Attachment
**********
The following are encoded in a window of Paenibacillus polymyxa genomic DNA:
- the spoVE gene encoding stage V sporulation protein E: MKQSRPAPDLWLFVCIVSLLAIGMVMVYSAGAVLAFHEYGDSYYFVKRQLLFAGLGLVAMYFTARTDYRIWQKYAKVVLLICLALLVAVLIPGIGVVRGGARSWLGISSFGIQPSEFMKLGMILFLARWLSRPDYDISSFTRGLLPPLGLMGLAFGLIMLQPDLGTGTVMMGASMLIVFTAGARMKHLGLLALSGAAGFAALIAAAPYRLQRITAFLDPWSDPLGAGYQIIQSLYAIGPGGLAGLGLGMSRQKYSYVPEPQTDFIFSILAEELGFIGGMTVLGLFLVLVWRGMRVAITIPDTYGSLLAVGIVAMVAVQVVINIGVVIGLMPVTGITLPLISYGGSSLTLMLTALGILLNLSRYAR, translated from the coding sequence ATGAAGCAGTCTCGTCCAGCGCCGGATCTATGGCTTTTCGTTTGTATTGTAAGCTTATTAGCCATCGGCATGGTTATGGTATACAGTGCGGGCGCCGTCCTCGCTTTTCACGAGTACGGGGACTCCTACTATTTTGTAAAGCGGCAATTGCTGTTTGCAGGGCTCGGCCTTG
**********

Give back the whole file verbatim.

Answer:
The following are encoded in a window of Paenibacillus polymyxa genomic DNA:
- the spoVE gene encoding stage V sporulation protein E: MKQSRPAPDLWLFVCIVSLLAIGMVMVYSAGAVLAFHEYGDSYYFVKRQLLFAGLGLVAMYFTARTDYRIWQKYAKVVLLICLALLVAVLIPGIGVVRGGARSWLGISSFGIQPSEFMKLGMILFLARWLSRPDYDISSFTRGLLPPLGLMGLAFGLIMLQPDLGTGTVMMGASMLIVFTAGARMKHLGLLALSGAAGFAALIAAAPYRLQRITAFLDPWSDPLGAGYQIIQSLYAIGPGGLAGLGLGMSRQKYSYVPEPQTDFIFSILAEELGFIGGMTVLGLFLVLVWRGMRVAITIPDTYGSLLAVGIVAMVAVQVVINIGVVIGLMPVTGITLPLISYGGSSLTLMLTALGILLNLSRYAR, translated from the coding sequence ATGAAGCAGTCTCGTCCAGCGCCGGATCTATGGCTTTTCGTTTGTATTGTAAGCTTATTAGCCATCGGCATGGTTATGGTATACAGTGCGGGCGCCGTCCTCGCTTTTCACGAGTACGGGGACTCCTACTATTTTGTAAAGCGGCAATTGCTGTTTGCAGGGCTCGGCCTTG